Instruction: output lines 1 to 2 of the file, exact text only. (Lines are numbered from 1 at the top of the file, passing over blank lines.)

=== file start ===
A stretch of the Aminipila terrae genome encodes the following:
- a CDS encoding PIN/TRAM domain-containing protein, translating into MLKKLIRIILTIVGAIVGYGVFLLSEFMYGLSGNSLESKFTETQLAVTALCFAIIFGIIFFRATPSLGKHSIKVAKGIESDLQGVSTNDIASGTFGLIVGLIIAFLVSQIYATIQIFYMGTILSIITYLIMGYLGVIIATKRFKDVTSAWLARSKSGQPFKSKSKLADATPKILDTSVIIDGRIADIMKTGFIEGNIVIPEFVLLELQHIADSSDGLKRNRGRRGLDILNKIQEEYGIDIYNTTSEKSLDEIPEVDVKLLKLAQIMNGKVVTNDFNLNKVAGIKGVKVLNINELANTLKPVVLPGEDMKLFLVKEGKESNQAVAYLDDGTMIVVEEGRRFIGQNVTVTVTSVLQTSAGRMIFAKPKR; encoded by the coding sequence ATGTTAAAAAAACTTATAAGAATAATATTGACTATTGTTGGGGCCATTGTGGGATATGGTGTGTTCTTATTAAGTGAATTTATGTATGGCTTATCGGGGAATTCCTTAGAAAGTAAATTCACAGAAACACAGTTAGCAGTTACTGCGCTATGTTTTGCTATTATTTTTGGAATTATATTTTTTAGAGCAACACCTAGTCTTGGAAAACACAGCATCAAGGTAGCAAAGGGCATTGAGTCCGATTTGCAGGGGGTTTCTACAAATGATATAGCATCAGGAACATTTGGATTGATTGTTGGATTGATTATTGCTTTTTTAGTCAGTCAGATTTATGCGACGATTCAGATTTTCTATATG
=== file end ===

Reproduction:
A stretch of the Aminipila terrae genome encodes the following:
- a CDS encoding PIN/TRAM domain-containing protein, translating into MLKKLIRIILTIVGAIVGYGVFLLSEFMYGLSGNSLESKFTETQLAVTALCFAIIFGIIFFRATPSLGKHSIKVAKGIESDLQGVSTNDIASGTFGLIVGLIIAFLVSQIYATIQIFYMGTILSIITYLIMGYLGVIIATKRFKDVTSAWLARSKSGQPFKSKSKLADATPKILDTSVIIDGRIADIMKTGFIEGNIVIPEFVLLELQHIADSSDGLKRNRGRRGLDILNKIQEEYGIDIYNTTSEKSLDEIPEVDVKLLKLAQIMNGKVVTNDFNLNKVAGIKGVKVLNINELANTLKPVVLPGEDMKLFLVKEGKESNQAVAYLDDGTMIVVEEGRRFIGQNVTVTVTSVLQTSAGRMIFAKPKR; encoded by the coding sequence ATGTTAAAAAAACTTATAAGAATAATATTGACTATTGTTGGGGCCATTGTGGGATATGGTGTGTTCTTATTAAGTGAATTTATGTATGGCTTATCGGGGAATTCCTTAGAAAGTAAATTCACAGAAACACAGTTAGCAGTTACTGCGCTATGTTTTGCTATTATTTTTGGAATTATATTTTTTAGAGCAACACCTAGTCTTGGAAAACACAGCATCAAGGTAGCAAAGGGCATTGAGTCCGATTTGCAGGGGGTTTCTACAAATGATATAGCATCAGGAACATTTGGATTGATTGTTGGATTGATTATTGCTTTTTTAGTCAGTCAGATTTATGCGACGATTCAGATTTTCTATATG